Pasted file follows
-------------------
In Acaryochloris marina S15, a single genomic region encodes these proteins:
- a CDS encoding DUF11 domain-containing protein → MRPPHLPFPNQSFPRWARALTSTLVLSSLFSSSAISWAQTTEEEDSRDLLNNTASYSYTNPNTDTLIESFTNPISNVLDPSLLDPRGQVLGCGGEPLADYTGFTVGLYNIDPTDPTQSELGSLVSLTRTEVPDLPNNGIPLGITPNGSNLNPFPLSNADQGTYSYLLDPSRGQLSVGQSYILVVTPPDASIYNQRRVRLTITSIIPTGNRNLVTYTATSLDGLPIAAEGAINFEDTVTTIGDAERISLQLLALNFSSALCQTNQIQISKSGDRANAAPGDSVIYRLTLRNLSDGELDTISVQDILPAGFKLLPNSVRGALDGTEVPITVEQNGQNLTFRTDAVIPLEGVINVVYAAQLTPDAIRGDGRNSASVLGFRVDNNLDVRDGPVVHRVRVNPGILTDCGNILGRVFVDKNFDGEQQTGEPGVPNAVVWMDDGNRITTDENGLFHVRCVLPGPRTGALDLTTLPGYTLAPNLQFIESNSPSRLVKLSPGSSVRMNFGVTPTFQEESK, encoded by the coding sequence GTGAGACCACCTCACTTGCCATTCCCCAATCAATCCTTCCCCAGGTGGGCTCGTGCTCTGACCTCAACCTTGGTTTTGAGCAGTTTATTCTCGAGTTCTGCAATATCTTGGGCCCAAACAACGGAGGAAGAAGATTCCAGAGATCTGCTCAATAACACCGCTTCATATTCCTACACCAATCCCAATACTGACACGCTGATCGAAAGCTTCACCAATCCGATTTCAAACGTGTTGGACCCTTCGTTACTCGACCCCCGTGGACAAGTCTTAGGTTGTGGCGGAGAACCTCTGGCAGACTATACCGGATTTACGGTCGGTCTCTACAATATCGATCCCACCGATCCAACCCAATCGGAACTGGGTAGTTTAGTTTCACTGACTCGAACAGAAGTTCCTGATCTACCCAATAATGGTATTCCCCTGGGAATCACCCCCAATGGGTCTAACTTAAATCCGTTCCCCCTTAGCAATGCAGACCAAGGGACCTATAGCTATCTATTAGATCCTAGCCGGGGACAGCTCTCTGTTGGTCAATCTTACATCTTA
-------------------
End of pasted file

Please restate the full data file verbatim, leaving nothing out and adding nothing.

In Acaryochloris marina S15, a single genomic region encodes these proteins:
- a CDS encoding DUF11 domain-containing protein → MRPPHLPFPNQSFPRWARALTSTLVLSSLFSSSAISWAQTTEEEDSRDLLNNTASYSYTNPNTDTLIESFTNPISNVLDPSLLDPRGQVLGCGGEPLADYTGFTVGLYNIDPTDPTQSELGSLVSLTRTEVPDLPNNGIPLGITPNGSNLNPFPLSNADQGTYSYLLDPSRGQLSVGQSYILVVTPPDASIYNQRRVRLTITSIIPTGNRNLVTYTATSLDGLPIAAEGAINFEDTVTTIGDAERISLQLLALNFSSALCQTNQIQISKSGDRANAAPGDSVIYRLTLRNLSDGELDTISVQDILPAGFKLLPNSVRGALDGTEVPITVEQNGQNLTFRTDAVIPLEGVINVVYAAQLTPDAIRGDGRNSASVLGFRVDNNLDVRDGPVVHRVRVNPGILTDCGNILGRVFVDKNFDGEQQTGEPGVPNAVVWMDDGNRITTDENGLFHVRCVLPGPRTGALDLTTLPGYTLAPNLQFIESNSPSRLVKLSPGSSVRMNFGVTPTFQEESK, encoded by the coding sequence GTGAGACCACCTCACTTGCCATTCCCCAATCAATCCTTCCCCAGGTGGGCTCGTGCTCTGACCTCAACCTTGGTTTTGAGCAGTTTATTCTCGAGTTCTGCAATATCTTGGGCCCAAACAACGGAGGAAGAAGATTCCAGAGATCTGCTCAATAACACCGCTTCATATTCCTACACCAATCCCAATACTGACACGCTGATCGAAAGCTTCACCAATCCGATTTCAAACGTGTTGGACCCTTCGTTACTCGACCCCCGTGGACAAGTCTTAGGTTGTGGCGGAGAACCTCTGGCAGACTATACCGGATTTACGGTCGGTCTCTACAATATCGATCCCACCGATCCAACCCAATCGGAACTGGGTAGTTTAGTTTCACTGACTCGAACAGAAGTTCCTGATCTACCCAATAATGGTATTCCCCTGGGAATCACCCCCAATGGGTCTAACTTAAATCCGTTCCCCCTTAGCAATGCAGACCAAGGGACCTATAGCTATCTATTAGATCCTAGCCGGGGACAGCTCTCTGTTGGTCAATCTTACATCTTA